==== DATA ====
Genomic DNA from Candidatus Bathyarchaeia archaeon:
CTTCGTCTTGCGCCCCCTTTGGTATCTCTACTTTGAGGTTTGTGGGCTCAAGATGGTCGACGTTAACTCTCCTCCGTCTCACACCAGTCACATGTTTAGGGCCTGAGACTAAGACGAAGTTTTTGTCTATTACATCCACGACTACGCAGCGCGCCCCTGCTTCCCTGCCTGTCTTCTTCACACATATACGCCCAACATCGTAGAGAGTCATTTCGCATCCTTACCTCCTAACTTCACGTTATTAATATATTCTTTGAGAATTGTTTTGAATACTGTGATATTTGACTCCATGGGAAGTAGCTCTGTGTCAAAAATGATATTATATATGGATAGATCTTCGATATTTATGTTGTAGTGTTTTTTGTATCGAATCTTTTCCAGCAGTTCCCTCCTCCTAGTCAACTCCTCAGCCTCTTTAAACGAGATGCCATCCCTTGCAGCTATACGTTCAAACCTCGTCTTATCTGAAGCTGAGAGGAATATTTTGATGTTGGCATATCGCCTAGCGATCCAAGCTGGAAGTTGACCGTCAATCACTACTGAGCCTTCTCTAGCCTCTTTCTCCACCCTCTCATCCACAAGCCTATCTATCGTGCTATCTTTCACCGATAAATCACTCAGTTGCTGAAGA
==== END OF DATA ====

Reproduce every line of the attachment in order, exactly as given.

Genomic DNA from Candidatus Bathyarchaeia archaeon:
CTTCGTCTTGCGCCCCCTTTGGTATCTCTACTTTGAGGTTTGTGGGCTCAAGATGGTCGACGTTAACTCTCCTCCGTCTCACACCAGTCACATGTTTAGGGCCTGAGACTAAGACGAAGTTTTTGTCTATTACATCCACGACTACGCAGCGCGCCCCTGCTTCCCTGCCTGTCTTCTTCACACATATACGCCCAACATCGTAGAGAGTCATTTCGCATCCTTACCTCCTAACTTCACGTTATTAATATATTCTTTGAGAATTGTTTTGAATACTGTGATATTTGACTCCATGGGAAGTAGCTCTGTGTCAAAAATGATATTATATATGGATAGATCTTCGATATTTATGTTGTAGTGTTTTTTGTATCGAATCTTTTCCAGCAGTTCCCTCCTCCTAGTCAACTCCTCAGCCTCTTTAAACGAGATGCCATCCCTTGCAGCTATACGTTCAAACCTCGTCTTATCTGAAGCTGAGAGGAATATTTTGATGTTGGCATATCGCCTAGCGATCCAAGCTGGAAGTTGACCGTCAATCACTACTGAGCCTTCTCTAGCCTCTTTCTCCACCCTCTCATCCACAAGCCTATCTATCGTGCTATCTTTCACCGATAAATCACTCAGTTGCTGAAGA